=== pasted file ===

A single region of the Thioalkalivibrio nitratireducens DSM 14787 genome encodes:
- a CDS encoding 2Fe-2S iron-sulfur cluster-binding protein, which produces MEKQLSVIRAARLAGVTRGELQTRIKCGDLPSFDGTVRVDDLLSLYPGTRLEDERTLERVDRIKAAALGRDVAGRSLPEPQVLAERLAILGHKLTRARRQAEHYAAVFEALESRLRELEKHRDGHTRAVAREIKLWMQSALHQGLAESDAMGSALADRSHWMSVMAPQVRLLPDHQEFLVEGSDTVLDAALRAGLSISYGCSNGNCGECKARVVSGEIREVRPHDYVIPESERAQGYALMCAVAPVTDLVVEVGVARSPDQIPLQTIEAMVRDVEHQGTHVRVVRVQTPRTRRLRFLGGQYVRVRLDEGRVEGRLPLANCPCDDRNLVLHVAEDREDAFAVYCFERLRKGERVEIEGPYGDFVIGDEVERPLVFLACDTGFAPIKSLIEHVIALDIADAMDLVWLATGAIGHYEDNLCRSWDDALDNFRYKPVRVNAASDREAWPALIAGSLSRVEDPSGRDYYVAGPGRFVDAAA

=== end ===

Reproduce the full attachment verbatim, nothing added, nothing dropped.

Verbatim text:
A single region of the Thioalkalivibrio nitratireducens DSM 14787 genome encodes:
- a CDS encoding 2Fe-2S iron-sulfur cluster-binding protein, which produces MEKQLSVIRAARLAGVTRGELQTRIKCGDLPSFDGTVRVDDLLSLYPGTRLEDERTLERVDRIKAAALGRDVAGRSLPEPQVLAERLAILGHKLTRARRQAEHYAAVFEALESRLRELEKHRDGHTRAVAREIKLWMQSALHQGLAESDAMGSALADRSHWMSVMAPQVRLLPDHQEFLVEGSDTVLDAALRAGLSISYGCSNGNCGECKARVVSGEIREVRPHDYVIPESERAQGYALMCAVAPVTDLVVEVGVARSPDQIPLQTIEAMVRDVEHQGTHVRVVRVQTPRTRRLRFLGGQYVRVRLDEGRVEGRLPLANCPCDDRNLVLHVAEDREDAFAVYCFERLRKGERVEIEGPYGDFVIGDEVERPLVFLACDTGFAPIKSLIEHVIALDIADAMDLVWLATGAIGHYEDNLCRSWDDALDNFRYKPVRVNAASDREAWPALIAGSLSRVEDPSGRDYYVAGPGRFVDAAA